Are you wondering how long you can leave a car parked? Well, there’s no specific response to this. It depends on how thoroughly you prepare your automobile for preservation and how frequently you repair it.
However, you shouldn’t leave your car unattended for longer than two weeks. If you’re worried about draining your battery, store it for a shorter period.
What Will Happen When You Leave a Car Parked for Long?
Most automobile owners are aware that they shouldn’t leave their cars unattended for an extended period, but many are unclear on why. When you leave your car idle for too long, the following things could occur:
#1. Your Battery Will Run Out
This problem is most common if you don’t utilize your automobile frequently. Batteries drain more quickly in cooler temperatures, and disuse can lead to loss of battery charge over time.
In reality, driving allows the battery to recharge and extends its life beyond what is typically expected.
#2. There Will Be Air Loss in Your Tire
The tires support the full weight of the car. They will inevitably start to lose their air over time. If you are using your car frequently, this shouldn’t be an issue because you can refill the tires with the recommended air pressure.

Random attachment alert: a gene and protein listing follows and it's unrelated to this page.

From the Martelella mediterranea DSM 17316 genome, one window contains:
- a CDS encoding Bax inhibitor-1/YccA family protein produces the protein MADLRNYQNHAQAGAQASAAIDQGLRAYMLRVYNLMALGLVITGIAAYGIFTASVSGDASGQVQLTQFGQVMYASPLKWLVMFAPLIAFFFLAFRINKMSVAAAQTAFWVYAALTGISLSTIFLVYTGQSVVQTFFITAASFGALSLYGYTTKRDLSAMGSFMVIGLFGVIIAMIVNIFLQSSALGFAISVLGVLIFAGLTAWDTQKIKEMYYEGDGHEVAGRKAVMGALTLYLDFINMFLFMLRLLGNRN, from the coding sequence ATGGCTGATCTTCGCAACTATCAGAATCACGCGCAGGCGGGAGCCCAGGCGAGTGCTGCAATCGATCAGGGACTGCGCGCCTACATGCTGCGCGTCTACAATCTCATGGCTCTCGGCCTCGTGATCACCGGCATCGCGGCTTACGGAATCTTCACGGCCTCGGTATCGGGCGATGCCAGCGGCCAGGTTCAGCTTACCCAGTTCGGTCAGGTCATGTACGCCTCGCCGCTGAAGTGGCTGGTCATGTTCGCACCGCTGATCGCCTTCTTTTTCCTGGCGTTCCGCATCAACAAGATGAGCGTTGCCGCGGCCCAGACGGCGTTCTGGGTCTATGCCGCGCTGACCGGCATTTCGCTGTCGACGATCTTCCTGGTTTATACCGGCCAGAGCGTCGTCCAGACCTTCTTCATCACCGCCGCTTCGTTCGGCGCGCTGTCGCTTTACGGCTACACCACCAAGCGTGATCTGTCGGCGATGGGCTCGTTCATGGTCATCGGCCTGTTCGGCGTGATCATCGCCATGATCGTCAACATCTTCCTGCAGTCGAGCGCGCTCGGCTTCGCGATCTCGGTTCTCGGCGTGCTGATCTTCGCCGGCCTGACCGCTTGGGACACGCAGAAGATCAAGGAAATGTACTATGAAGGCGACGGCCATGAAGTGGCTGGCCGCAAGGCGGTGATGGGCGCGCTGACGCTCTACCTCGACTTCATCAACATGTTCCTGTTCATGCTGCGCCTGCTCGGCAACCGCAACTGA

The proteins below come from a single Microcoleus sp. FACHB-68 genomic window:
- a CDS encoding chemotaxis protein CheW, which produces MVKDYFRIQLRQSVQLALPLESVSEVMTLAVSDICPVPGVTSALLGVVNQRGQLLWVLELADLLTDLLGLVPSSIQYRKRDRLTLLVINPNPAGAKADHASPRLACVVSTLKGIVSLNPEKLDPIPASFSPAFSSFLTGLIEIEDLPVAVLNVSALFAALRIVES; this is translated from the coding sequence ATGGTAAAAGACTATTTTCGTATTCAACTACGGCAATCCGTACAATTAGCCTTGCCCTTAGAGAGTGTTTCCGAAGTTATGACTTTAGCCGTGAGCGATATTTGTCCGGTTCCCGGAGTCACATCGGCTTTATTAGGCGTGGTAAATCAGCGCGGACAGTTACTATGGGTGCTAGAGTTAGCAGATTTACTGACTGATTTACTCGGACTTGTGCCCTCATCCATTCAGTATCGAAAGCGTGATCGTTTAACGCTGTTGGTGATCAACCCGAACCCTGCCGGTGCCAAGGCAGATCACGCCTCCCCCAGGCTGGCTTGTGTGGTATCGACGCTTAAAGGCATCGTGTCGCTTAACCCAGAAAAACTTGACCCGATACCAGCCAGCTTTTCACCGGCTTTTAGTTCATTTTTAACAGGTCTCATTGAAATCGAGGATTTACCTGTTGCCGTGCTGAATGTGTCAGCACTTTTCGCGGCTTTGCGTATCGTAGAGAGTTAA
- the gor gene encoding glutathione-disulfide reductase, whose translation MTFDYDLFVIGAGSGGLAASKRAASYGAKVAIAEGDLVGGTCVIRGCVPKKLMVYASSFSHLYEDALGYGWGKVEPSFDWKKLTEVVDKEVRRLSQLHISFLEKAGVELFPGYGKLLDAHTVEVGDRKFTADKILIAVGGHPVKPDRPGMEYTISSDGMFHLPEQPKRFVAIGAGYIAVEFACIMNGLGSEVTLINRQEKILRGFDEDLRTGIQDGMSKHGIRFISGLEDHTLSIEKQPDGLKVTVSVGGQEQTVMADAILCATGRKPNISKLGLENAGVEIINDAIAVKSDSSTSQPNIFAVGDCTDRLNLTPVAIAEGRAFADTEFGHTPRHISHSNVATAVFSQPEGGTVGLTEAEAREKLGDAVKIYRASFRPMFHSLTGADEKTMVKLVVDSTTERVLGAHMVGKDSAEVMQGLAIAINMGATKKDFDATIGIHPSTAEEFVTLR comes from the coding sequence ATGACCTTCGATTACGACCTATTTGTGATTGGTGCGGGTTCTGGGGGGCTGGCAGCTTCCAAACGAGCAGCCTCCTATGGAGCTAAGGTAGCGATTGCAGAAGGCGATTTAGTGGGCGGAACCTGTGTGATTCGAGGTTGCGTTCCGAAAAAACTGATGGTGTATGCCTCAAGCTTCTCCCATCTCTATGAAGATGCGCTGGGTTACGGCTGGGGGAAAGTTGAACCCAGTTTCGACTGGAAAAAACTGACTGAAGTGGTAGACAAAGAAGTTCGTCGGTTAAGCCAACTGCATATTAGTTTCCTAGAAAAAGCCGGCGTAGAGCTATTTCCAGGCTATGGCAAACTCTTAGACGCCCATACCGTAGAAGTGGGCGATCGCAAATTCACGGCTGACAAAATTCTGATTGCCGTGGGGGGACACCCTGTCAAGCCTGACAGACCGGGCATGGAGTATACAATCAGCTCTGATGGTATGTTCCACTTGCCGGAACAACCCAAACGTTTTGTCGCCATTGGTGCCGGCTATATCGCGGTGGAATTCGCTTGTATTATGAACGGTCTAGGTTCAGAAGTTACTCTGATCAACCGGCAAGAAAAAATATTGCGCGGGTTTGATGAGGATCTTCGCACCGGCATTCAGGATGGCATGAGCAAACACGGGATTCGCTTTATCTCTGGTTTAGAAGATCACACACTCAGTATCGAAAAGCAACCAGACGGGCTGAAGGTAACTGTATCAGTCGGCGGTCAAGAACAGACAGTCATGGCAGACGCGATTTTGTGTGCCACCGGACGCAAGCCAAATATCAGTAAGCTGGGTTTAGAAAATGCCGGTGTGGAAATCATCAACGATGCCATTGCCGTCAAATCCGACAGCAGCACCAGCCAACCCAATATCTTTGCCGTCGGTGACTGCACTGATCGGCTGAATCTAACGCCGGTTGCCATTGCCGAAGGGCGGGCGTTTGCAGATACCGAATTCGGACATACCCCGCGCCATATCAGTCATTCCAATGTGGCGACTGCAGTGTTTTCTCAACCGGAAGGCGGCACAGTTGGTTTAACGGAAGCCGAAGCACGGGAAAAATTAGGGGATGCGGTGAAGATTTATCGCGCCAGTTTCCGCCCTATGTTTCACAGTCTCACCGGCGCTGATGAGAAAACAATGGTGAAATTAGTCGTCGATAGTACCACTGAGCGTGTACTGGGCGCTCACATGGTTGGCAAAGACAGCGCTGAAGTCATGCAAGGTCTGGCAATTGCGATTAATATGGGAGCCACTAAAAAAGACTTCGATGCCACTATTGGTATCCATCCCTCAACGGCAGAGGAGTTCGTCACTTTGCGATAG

A car’s tires, however, can form “flat spots,” or hard portions inside the rubber in which the tire has come into touch with the ground if it simply rests in storage for weeks. Flat patches can influence the handling and increase the danger of accidents.
#3. Your Fuel May Go Bad
Yes, your fuel can degrade. In the tank, regular gasoline can endure around 3 – 6 months, whereas diesel lasts for approximately a year before it starts to degrade. Your engine may struggle to start or lose power while driving when your fuel is stagnant since it won’t burn properly.
Although empty tanks are more susceptible to moisture buildup, this does not imply that you must empty your tank before putting the vehicle in storage for the winter. Corrosion is more likely when there is more moisture.